When Were You Last Present?


When were you last fully present in the moment? I've thought recently about how overloaded many of us are.

We experience information overload. There's so much news and data to consume. If someone set out to be the most informed person on the planet, they would surely quit on the first day. There is too much information in all the newspapers, books, magazines, journals, podcasts, and TED talks out there that we cannot consume it all. How much is too much?

We experience work overload. Many of us are literally working ourselves to death. It's good to be a diligent worker, and it's important that we provide for our families. But other factors keep us too busy at work. Whether it's an inability to say no or a never-ending pursuit of promotion or riches, we overload ourselves.

We experience noise overload. When did you last drive in silence and enjoy it? When did you last get in your car and NOT reach for the radio knob or your smartphone/iPod? When did you last opt for silence and solitude over podcasts and audiobooks? Do you, like me, sometimes turn on the TV when you're home alone just to have noise going? Or the radio? Some of us go from place to place each day, bombarded by noise.

When were you last fully present in the moment?

We experience cerebral overload. Anxiety, worry, fear... Whatever label you put on it, there's enough out there to keep us busy. Do I have enough in savings for an unexpected cost? Is my retirement portfolio on track? Who will win this election? How am I going to pay for my child's college? Should I be buying organic? Have I absorbed too much BPA? There are any number of things we can worry about it in any given moment, from the truly sobering to the utterly silly.

We experience calendar overload. Your son's soccer match. A PTA meeting. A late night of catch-up assignments for work. Church activities. Your daughter's swim team. Family get-togethers. Vacations that leave you more tired and stressed than if you had just stayed at home. All of us have packed schedules; our weeks (to say nothing of our weekends) run together as we hustle from one event to the next.

When were you last fully present in the moment?

I've been wanting to slow my life down recently. For several reasons.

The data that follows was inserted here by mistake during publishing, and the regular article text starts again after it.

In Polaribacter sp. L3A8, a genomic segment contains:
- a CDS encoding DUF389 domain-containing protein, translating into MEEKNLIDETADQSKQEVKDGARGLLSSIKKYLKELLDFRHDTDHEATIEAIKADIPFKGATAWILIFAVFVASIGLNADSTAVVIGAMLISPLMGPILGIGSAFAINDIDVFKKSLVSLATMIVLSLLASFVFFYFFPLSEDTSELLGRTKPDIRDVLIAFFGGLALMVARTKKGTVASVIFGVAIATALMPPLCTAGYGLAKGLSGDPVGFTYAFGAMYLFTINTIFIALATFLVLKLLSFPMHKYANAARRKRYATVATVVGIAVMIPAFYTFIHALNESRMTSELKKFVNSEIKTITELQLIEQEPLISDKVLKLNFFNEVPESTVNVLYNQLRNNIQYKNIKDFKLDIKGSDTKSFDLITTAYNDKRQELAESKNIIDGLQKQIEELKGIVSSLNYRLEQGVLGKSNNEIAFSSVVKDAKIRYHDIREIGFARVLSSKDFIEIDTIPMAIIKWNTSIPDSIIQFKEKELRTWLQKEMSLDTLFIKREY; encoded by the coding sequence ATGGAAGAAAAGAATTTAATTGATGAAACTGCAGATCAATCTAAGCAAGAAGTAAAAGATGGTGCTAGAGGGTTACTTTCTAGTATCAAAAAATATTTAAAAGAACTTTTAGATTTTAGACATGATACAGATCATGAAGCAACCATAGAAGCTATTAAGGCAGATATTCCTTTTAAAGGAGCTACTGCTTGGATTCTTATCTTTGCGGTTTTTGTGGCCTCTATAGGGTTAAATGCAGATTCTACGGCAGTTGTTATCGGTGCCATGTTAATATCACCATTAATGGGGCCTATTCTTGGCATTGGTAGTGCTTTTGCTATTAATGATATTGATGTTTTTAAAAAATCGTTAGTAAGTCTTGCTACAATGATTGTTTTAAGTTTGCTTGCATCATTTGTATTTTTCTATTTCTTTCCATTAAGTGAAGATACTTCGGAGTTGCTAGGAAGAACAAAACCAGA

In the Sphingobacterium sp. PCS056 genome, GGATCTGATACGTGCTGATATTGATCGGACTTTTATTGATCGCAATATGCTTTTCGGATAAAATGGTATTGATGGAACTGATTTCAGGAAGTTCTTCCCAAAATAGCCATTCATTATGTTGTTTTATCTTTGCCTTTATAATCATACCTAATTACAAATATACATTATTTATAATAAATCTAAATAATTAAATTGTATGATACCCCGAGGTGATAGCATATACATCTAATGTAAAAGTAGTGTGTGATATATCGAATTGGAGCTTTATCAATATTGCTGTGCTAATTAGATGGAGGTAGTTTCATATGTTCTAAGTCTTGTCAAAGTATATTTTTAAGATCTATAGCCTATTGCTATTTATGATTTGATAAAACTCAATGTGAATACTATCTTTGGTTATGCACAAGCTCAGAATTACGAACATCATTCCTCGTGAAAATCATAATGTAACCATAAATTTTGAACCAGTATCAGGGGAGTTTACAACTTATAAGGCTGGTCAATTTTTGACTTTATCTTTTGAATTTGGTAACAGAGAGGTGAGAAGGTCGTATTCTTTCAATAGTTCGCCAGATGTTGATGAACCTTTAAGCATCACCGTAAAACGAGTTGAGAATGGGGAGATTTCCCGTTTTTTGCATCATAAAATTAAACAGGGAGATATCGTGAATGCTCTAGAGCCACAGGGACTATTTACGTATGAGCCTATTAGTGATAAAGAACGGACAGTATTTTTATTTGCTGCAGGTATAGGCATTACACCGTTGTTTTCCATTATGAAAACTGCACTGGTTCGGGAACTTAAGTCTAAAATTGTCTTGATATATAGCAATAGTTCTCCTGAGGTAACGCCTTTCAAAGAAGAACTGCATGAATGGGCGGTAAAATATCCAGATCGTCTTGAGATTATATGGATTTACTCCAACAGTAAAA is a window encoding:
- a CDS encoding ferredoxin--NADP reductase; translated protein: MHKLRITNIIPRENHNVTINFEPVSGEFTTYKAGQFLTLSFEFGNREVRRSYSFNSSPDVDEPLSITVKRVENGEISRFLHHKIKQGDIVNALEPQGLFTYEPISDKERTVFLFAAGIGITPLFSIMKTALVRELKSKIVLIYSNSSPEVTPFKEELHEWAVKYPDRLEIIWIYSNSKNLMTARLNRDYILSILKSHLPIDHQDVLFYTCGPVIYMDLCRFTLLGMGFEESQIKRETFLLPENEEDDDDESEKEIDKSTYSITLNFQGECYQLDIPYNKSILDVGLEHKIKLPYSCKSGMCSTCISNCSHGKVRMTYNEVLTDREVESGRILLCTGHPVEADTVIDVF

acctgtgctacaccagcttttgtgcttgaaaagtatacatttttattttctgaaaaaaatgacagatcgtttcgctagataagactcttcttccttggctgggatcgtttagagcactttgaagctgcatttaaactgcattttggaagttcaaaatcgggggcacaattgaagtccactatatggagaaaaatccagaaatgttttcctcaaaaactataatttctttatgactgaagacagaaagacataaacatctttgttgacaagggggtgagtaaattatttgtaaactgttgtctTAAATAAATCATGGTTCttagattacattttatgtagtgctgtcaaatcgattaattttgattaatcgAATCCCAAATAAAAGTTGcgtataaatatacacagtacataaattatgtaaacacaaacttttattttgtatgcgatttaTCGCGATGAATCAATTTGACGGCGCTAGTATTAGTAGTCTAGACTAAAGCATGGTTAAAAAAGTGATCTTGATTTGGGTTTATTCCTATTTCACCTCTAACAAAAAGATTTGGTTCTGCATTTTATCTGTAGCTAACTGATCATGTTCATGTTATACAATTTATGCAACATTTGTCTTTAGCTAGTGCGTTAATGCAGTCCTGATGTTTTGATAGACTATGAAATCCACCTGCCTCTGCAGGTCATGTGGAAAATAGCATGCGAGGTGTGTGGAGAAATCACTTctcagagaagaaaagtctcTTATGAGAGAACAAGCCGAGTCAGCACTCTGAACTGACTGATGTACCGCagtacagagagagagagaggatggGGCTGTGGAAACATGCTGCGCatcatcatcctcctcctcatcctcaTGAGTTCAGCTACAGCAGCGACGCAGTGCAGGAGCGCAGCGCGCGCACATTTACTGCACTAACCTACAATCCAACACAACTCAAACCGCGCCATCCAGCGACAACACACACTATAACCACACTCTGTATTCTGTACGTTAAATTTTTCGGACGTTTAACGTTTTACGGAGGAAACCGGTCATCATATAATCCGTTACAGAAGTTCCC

I need to do so for health reasons. My stress level has accelerated since Daniel died, and it's taken a toll on my health.

I need to slow down for emotional reasons. When I feel stretched (i.e. stressed) and tight, I don't react well. I go to emotionally-volatile and unhealthy places. I want to enjoy a greater measure of self-control.

I need to slow down for family reasons. What they say is true; you turn around and your kids somehow grew up. I don't want to be so busy that my kids' childhoods are a blur that I have little memory of. I want to enjoy my kids at every age and in every season. I want to watch them play in the backyards, love on the dog, read books, and dance silly dances.

Most of all, I need to slow down for spiritual reasons. "Be still and know that I am God," the psalms say. There's wisdom in that. Too much busy-ness leaves little room for quiet communion with the holy, for in-depth Bible study that feeds my soul, for prayer that lifts my spirits. Idleness can be at times the devil's workshop, but God created us to need rest on a weekly basis.

When were you last fully present in the moment? When did you last look at your child's smile or twinkling eyes or hear her laugh and realize this was one of a finite number of moments of parental joy?

When were you last fully present in the moment? When did you last breathe in and out and thank God for the ability to do so? When did you last sit outdoors to watch a sunrise or sunset? When did you last drink iced tea or lemonade or coffee and lose yourself in a good book? When did you last nap in a hammock? When did you last go out to catch fireflies at twilight?

When were you last fully present in the moment? When did you last sing a well-known hymn, only be struck, as if for the first time, by its true message? When did you last hear the words of an old man's prayer and realize that he spoke from a lifetime of reliance on the Lord?

When were last fully present in the moment?